I have seen this in action when it comes to attracting new members to the Secular Student Alliance. When tabling for the group here, it was significantly helpful in attracting female members by having at least one woman there. Having topics that included women’s issues was also helpful (and it didn’t keep guys away either). If we present atheism/skepticism as “a guy thing” as Michael Shermer poorly conveyed it (watch the video at the 12 minute mark), then we aren’t going to grow the movement with women, and creating that diversity doesn’t happen on its own. Part of fixing the lack of representation is realizing it is a problem, and part of it is some level of sexism at least for a minority of people in the movement (I hope it’s not that great in extent).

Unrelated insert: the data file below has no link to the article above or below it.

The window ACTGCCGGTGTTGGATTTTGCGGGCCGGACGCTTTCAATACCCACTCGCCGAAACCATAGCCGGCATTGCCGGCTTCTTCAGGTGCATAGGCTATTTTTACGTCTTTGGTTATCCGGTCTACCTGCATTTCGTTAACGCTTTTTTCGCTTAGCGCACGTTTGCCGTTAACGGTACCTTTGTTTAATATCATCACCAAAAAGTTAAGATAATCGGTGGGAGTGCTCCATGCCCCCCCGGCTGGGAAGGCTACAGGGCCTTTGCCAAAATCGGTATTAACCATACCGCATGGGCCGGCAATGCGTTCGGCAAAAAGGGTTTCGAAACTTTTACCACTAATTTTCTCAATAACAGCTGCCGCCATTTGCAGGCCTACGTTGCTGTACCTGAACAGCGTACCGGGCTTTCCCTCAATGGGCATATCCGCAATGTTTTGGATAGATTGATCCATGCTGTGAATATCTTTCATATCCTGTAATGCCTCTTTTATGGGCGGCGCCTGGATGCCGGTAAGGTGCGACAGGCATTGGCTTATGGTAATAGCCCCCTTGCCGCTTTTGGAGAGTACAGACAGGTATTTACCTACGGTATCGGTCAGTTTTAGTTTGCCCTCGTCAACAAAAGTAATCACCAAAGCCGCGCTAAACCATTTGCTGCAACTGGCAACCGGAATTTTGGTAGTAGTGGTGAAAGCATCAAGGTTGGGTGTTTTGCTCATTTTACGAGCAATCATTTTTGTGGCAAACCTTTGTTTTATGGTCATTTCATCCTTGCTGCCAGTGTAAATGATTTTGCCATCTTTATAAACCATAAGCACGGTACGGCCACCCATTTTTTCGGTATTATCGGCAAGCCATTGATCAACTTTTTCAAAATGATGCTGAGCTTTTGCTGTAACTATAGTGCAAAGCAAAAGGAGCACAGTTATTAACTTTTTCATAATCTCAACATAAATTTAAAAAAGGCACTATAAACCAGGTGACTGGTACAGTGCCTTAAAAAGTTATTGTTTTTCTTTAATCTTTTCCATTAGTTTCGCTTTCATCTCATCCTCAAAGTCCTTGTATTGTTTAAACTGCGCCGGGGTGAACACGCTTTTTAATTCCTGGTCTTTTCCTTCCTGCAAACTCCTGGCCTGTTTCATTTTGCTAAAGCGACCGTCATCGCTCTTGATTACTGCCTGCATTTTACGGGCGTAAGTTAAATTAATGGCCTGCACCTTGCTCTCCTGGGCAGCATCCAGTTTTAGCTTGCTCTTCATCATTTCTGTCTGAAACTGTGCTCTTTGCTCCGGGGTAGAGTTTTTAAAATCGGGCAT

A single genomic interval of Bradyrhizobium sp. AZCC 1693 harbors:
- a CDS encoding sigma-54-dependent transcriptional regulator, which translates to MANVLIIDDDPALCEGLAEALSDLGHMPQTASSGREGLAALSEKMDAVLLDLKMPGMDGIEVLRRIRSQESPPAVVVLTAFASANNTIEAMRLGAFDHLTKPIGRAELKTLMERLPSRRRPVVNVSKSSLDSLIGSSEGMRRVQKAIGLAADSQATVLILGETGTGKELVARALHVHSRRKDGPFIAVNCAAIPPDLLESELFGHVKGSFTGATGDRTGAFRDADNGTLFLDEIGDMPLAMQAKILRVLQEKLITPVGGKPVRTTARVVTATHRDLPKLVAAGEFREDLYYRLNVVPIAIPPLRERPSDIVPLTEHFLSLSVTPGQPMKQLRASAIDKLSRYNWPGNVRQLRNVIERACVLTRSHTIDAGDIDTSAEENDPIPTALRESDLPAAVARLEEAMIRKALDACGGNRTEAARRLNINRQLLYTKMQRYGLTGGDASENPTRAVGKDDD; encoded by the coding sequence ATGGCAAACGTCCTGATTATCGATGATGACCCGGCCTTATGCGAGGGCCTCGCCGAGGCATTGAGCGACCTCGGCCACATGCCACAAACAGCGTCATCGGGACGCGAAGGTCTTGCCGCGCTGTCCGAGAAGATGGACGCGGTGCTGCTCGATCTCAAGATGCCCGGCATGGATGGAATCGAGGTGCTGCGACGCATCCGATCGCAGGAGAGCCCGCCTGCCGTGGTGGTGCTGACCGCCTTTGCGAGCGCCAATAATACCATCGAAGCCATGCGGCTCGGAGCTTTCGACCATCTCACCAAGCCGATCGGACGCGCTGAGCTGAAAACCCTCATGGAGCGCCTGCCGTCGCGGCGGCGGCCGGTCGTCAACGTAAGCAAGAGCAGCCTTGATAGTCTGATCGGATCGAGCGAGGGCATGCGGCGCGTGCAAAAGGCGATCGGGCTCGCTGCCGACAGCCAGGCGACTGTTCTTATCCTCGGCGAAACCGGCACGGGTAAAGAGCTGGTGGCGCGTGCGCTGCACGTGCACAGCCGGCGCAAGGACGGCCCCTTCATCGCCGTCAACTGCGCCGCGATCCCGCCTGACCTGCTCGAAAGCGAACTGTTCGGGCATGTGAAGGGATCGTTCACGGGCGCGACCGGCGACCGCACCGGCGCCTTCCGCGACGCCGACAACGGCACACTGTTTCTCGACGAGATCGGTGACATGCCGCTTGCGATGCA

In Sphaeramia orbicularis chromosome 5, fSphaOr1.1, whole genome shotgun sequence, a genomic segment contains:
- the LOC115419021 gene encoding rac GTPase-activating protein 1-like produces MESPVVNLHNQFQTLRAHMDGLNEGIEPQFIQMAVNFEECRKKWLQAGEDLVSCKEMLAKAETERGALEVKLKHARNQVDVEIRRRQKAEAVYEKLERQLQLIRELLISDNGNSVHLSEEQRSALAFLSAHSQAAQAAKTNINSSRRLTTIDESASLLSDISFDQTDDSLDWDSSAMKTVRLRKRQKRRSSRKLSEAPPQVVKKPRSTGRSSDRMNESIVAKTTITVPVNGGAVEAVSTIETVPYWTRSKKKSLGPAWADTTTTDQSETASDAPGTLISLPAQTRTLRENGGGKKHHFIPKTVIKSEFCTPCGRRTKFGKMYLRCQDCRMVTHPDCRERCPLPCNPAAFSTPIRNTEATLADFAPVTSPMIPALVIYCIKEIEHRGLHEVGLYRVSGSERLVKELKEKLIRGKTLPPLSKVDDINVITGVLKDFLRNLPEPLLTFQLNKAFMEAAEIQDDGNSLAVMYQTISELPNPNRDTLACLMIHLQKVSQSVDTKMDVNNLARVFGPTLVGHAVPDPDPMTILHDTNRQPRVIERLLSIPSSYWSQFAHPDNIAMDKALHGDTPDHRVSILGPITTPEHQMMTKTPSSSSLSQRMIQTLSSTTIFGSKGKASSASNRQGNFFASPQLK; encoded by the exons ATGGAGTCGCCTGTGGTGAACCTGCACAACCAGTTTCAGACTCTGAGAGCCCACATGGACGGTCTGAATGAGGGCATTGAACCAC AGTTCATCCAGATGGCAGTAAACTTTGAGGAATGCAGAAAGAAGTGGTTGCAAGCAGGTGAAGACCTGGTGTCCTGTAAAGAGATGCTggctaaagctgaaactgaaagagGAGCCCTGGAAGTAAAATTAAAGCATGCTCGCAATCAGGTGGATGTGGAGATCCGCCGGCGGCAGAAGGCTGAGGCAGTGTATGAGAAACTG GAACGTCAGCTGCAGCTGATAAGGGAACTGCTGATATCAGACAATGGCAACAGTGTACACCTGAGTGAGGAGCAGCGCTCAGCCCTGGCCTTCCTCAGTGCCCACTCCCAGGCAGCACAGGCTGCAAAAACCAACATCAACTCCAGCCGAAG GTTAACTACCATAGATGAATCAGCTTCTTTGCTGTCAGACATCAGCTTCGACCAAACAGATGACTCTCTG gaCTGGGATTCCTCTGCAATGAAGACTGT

What problems are there? There is the stereotype that science, engineering, building, deep thinking are more guy things, so there is a gender gap in STEM careers and researchers. There is also the significant problem of objectification of women, something that men almost never have to deal with by comparison. It seems to be a significant issue for some that call themselves skeptics/atheists, and Rebecca Watson has perhaps gotten the worst of it (though I don’t really want to measure this competition; Greta Christina, Jen Mccreight, and many other women in the movement willing to speak up have gotten plenty thrown at them). Recent examples include Watson sharing this video about the objectification of women (which I suggest you watch):